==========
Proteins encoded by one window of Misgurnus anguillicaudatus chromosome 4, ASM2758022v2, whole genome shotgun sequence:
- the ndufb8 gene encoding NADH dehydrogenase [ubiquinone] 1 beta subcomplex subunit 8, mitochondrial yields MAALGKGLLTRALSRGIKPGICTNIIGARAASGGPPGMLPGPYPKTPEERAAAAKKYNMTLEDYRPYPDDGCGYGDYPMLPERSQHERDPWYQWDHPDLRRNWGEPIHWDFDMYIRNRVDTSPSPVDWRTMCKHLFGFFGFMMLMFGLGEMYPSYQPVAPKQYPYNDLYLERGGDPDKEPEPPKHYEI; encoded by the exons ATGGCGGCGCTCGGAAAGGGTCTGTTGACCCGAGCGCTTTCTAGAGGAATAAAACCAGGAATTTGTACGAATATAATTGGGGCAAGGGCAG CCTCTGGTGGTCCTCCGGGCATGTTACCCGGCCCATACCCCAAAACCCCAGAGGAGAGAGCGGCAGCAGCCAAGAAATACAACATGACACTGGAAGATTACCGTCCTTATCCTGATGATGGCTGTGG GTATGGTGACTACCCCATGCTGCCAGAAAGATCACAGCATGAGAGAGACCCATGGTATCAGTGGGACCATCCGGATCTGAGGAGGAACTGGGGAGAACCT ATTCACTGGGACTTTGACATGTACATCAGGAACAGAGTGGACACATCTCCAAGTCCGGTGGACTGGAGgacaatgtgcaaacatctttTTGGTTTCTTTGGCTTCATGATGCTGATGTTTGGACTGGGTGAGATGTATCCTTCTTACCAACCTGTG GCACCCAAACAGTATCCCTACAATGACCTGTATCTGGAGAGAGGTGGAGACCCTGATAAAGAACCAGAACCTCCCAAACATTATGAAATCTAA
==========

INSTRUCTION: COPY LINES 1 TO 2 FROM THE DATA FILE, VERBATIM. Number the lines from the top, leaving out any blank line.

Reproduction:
Proteins encoded by one window of Misgurnus anguillicaudatus chromosome 4, ASM2758022v2, whole genome shotgun sequence:
- the ndufb8 gene encoding NADH dehydrogenase [ubiquinone] 1 beta subcomplex subunit 8, mitochondrial yields MAALGKGLLTRALSRGIKPGICTNIIGARAASGGPPGMLPGPYPKTPEERAAAAKKYNMTLEDYRPYPDDGCGYGDYPMLPERSQHERDPWYQWDHPDLRRNWGEPIHWDFDMYIRNRVDTSPSPVDWRTMCKHLFGFFGFMMLMFGLGEMYPSYQPVAPKQYPYNDLYLERGGDPDKEPEPPKHYEI; encoded by the exons ATGGCGGCGCTCGGAAAGGGTCTGTTGACCCGAGCGCTTTCTAGAGGAATAAAACCAGGAATTTGTACGAATATAATTGGGGCAAGGGCAG CCTCTGGTGGTCCTCCGGGCATGTTACCCGGCCCATACCCCAAAACCCCAGAGGAGAGAGCGGCAGCAGCCAAGAAATACAACATGACACTGGAAGATTACCGTCCTTATCCTGATGATGGCTGTGG GTATGGTGACTACCCCATGCTGCCAGAAAGATCACAGCATGAGAGAGACCCATGGTATCAGTGGGACCATCCGGATCTGAGGAGGAACTGGGGAGAACCT ATTCACTGGGACTTTGACATGTACATCAGGAACAGAGTGGACACATCTCCAAGTCCGGTGGACTGGAGgacaatgtgcaaacatctttTTGGTTTCTTTGGCTTCATGATGCTGATGTTTGGACTGGGTGAGATGTATCCTTCTTACCAACCTGTG GCACCCAAACAGTATCCCTACAATGACCTGTATCTGGAGAGAGGTGGAGACCCTGATAAAGAACCAGAACCTCCCAAACATTATGAAATCTAA